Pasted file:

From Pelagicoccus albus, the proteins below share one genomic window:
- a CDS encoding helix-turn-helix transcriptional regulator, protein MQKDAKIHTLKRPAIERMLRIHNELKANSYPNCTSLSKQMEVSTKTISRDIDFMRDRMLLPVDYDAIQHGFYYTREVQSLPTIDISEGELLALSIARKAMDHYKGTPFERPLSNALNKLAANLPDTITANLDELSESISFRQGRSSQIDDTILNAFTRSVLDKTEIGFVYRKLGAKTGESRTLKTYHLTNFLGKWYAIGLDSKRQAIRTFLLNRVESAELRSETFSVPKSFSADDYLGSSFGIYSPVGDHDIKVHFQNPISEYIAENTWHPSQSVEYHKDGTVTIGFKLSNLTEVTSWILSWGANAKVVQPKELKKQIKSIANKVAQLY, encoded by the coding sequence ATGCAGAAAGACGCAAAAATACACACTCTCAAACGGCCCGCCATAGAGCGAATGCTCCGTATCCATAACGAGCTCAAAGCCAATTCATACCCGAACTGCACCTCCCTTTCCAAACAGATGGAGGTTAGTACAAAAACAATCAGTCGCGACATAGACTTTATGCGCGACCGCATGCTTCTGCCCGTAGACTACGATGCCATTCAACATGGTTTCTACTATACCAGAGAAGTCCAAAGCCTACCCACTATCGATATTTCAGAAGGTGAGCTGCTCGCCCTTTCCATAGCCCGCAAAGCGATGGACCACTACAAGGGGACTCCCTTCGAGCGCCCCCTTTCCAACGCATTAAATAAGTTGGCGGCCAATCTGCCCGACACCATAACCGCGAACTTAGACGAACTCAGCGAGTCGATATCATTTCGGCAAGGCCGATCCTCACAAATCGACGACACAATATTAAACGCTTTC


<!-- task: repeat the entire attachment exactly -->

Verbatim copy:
From Pelagicoccus albus, the proteins below share one genomic window:
- a CDS encoding helix-turn-helix transcriptional regulator, protein MQKDAKIHTLKRPAIERMLRIHNELKANSYPNCTSLSKQMEVSTKTISRDIDFMRDRMLLPVDYDAIQHGFYYTREVQSLPTIDISEGELLALSIARKAMDHYKGTPFERPLSNALNKLAANLPDTITANLDELSESISFRQGRSSQIDDTILNAFTRSVLDKTEIGFVYRKLGAKTGESRTLKTYHLTNFLGKWYAIGLDSKRQAIRTFLLNRVESAELRSETFSVPKSFSADDYLGSSFGIYSPVGDHDIKVHFQNPISEYIAENTWHPSQSVEYHKDGTVTIGFKLSNLTEVTSWILSWGANAKVVQPKELKKQIKSIANKVAQLY, encoded by the coding sequence ATGCAGAAAGACGCAAAAATACACACTCTCAAACGGCCCGCCATAGAGCGAATGCTCCGTATCCATAACGAGCTCAAAGCCAATTCATACCCGAACTGCACCTCCCTTTCCAAACAGATGGAGGTTAGTACAAAAACAATCAGTCGCGACATAGACTTTATGCGCGACCGCATGCTTCTGCCCGTAGACTACGATGCCATTCAACATGGTTTCTACTATACCAGAGAAGTCCAAAGCCTACCCACTATCGATATTTCAGAAGGTGAGCTGCTCGCCCTTTCCATAGCCCGCAAAGCGATGGACCACTACAAGGGGACTCCCTTCGAGCGCCCCCTTTCCAACGCATTAAATAAGTTGGCGGCCAATCTGCCCGACACCATAACCGCGAACTTAGACGAACTCAGCGAGTCGATATCATTTCGGCAAGGCCGATCCTCACAAATCGACGACACAATATTAAACGCTTTC